## University Physics with Modern Physics (14th Edition)

The magnitude of Jill's velocity is 5.46 m/s directed at an angle of $35.9^{\circ}$ south of east.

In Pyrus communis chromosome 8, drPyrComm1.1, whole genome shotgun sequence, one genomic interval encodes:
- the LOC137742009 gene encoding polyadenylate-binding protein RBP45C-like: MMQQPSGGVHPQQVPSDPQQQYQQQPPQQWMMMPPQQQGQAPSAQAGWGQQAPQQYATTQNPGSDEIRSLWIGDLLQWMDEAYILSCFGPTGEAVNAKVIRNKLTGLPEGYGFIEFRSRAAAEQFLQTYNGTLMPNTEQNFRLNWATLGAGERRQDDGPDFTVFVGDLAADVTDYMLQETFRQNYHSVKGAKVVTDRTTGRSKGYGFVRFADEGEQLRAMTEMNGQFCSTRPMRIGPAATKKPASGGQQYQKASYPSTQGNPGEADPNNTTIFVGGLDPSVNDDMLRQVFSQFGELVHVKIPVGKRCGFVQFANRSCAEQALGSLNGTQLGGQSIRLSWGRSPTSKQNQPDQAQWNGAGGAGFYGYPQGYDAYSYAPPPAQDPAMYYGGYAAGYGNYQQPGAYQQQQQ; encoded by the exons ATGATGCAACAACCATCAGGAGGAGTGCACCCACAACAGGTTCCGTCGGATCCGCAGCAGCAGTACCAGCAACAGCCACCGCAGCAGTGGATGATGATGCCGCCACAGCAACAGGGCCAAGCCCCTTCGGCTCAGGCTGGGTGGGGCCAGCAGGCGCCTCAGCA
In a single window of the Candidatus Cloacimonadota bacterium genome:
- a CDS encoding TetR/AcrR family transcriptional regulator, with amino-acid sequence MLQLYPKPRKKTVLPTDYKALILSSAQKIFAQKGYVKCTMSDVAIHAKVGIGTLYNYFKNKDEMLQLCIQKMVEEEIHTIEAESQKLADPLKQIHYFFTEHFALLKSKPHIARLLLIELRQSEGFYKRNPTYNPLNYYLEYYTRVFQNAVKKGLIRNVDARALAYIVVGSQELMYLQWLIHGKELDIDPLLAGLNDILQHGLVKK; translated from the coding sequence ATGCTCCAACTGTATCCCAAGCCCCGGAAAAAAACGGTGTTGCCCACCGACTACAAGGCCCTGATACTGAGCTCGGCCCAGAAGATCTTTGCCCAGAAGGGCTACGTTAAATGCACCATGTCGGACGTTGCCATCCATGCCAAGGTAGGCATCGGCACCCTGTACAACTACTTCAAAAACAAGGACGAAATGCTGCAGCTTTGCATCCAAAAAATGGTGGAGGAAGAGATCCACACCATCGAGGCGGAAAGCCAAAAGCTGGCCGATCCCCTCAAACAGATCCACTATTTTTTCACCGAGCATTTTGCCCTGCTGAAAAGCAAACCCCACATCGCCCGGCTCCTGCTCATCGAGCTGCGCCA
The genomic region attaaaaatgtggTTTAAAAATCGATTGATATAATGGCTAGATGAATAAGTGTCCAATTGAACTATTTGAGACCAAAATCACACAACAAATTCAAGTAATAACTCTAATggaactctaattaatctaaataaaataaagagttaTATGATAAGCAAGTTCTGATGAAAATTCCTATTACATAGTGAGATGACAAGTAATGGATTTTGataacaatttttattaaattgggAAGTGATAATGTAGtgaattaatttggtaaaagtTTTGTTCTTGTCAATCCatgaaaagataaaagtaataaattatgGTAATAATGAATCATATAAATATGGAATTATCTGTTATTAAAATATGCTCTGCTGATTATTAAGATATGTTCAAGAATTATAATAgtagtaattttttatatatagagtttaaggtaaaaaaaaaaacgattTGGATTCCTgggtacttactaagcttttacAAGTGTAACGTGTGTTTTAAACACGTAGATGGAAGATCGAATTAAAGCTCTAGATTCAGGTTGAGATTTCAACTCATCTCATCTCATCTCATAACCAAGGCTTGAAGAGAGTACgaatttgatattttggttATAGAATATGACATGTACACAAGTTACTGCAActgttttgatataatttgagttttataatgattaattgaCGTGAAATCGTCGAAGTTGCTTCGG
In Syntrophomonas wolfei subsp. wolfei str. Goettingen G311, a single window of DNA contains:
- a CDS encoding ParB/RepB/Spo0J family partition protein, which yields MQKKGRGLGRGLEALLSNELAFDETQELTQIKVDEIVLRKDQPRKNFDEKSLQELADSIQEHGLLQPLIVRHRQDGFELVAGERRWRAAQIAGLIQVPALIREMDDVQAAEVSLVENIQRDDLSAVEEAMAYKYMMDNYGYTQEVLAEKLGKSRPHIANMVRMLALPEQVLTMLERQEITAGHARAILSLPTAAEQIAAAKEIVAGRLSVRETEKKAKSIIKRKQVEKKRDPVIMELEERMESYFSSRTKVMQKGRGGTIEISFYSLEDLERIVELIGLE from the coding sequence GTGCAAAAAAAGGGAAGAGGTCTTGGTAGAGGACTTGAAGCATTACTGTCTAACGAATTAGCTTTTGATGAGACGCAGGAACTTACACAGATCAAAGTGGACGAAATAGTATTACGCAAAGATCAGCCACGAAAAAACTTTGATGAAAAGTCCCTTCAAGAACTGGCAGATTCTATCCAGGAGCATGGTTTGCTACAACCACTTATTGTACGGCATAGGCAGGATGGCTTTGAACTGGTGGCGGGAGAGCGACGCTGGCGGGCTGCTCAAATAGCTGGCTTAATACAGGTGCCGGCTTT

Let Jack be person A and let Jill be person B. $m_B~v_{Bx} + m_A~v_{Ax} = m_A~v_0$ $v_{Bx} = \frac{m_A~v_0-m_A~v_{Ax}}{m_B}$ $v_{Bx} = \frac{(55.0~kg)(8.00~m/s)-(55.0~kg)(5.00~m/s)~cos(34.0^{\circ})}{48.0~kg}$ $v_{Bx} = 4.42~m/s$ Since $p_y = 0$, the north-south component of the momentum of Jack and Jill are equal in magnitude. $m_B~v_{By} = m_A~v_{Ay}$ $v_{By} = \frac{m_A~v_{Ay}}{m_B}$ $v_{By} = \frac{(55.0~kg)(5.00~m/s)~sin(34.0^{\circ})}{48.0~kg}$ $v_{By} = 3.20~m/s$ We can find the magnitude of Jill's velocity. $v_B = \sqrt{(4.42~m/s)^2+(3.20~m/s)^2}$ $v_B = 5.46~m/s$ We can find the angle $\theta$ south of east. $tan(\theta) = \frac{3.20~m/s}{4.42~m/s}$ $\theta = arctan(\frac{3.20~m/s}{4.42~m/s})$ $\theta = 35.9^{\circ}$ The magnitude of Jill's velocity is 5.46 m/s directed at an angle of $35.9^{\circ}$ south of east.